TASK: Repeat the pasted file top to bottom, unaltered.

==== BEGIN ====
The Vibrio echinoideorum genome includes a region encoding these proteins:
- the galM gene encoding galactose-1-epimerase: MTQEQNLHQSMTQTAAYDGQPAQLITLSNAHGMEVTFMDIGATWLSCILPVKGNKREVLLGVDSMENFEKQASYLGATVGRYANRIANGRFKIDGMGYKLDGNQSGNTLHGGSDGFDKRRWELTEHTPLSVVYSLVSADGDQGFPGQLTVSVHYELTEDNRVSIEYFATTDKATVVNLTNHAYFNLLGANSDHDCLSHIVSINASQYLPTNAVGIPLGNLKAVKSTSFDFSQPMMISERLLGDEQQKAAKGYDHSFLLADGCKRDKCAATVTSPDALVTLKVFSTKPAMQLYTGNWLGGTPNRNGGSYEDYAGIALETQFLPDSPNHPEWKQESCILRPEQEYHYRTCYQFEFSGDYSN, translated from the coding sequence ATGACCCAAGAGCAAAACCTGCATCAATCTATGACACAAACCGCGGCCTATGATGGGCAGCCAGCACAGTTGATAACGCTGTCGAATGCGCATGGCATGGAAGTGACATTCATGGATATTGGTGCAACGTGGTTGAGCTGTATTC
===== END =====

The Vibrio echinoideorum genome includes a region encoding these proteins:
- the galM gene encoding galactose-1-epimerase: MTQEQNLHQSMTQTAAYDGQPAQLITLSNAHGMEVTFMDIGATWLSCILPVKGNKREVLLGVDSMENFEKQASYLGATVGRYANRIANGRFKIDGMGYKLDGNQSGNTLHGGSDGFDKRRWELTEHTPLSVVYSLVSADGDQGFPGQLTVSVHYELTEDNRVSIEYFATTDKATVVNLTNHAYFNLLGANSDHDCLSHIVSINASQYLPTNAVGIPLGNLKAVKSTSFDFSQPMMISERLLGDEQQKAAKGYDHSFLLADGCKRDKCAATVTSPDALVTLKVFSTKPAMQLYTGNWLGGTPNRNGGSYEDYAGIALETQFLPDSPNHPEWKQESCILRPEQEYHYRTCYQFEFSGDYSN, translated from the coding sequence ATGACCCAAGAGCAAAACCTGCATCAATCTATGACACAAACCGCGGCCTATGATGGGCAGCCAGCACAGTTGATAACGCTGTCGAATGCGCATGGCATGGAAGTGACATTCATGGATATTGGTGCAACGTGGTTGAGCTGTATTC